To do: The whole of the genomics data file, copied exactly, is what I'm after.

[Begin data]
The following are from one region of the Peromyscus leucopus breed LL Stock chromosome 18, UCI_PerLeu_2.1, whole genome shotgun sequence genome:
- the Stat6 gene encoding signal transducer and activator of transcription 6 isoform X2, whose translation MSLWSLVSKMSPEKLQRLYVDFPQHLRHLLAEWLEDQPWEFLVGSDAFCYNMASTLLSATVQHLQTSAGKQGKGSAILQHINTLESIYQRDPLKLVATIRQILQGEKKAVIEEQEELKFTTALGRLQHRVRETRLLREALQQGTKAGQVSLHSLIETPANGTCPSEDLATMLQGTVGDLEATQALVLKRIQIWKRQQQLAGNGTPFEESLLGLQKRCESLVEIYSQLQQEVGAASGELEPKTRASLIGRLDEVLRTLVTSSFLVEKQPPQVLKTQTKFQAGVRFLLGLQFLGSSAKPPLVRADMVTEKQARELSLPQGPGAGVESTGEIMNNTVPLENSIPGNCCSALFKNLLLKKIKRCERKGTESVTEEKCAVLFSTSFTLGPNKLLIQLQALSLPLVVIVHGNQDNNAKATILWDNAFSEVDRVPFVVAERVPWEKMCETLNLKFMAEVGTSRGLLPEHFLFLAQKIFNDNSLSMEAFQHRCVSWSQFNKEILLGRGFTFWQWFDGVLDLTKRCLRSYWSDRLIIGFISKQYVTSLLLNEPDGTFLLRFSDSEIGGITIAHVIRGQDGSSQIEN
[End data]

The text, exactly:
The following are from one region of the Peromyscus leucopus breed LL Stock chromosome 18, UCI_PerLeu_2.1, whole genome shotgun sequence genome:
- the Stat6 gene encoding signal transducer and activator of transcription 6 isoform X2, whose translation MSLWSLVSKMSPEKLQRLYVDFPQHLRHLLAEWLEDQPWEFLVGSDAFCYNMASTLLSATVQHLQTSAGKQGKGSAILQHINTLESIYQRDPLKLVATIRQILQGEKKAVIEEQEELKFTTALGRLQHRVRETRLLREALQQGTKAGQVSLHSLIETPANGTCPSEDLATMLQGTVGDLEATQALVLKRIQIWKRQQQLAGNGTPFEESLLGLQKRCESLVEIYSQLQQEVGAASGELEPKTRASLIGRLDEVLRTLVTSSFLVEKQPPQVLKTQTKFQAGVRFLLGLQFLGSSAKPPLVRADMVTEKQARELSLPQGPGAGVESTGEIMNNTVPLENSIPGNCCSALFKNLLLKKIKRCERKGTESVTEEKCAVLFSTSFTLGPNKLLIQLQALSLPLVVIVHGNQDNNAKATILWDNAFSEVDRVPFVVAERVPWEKMCETLNLKFMAEVGTSRGLLPEHFLFLAQKIFNDNSLSMEAFQHRCVSWSQFNKEILLGRGFTFWQWFDGVLDLTKRCLRSYWSDRLIIGFISKQYVTSLLLNEPDGTFLLRFSDSEIGGITIAHVIRGQDGSSQIEN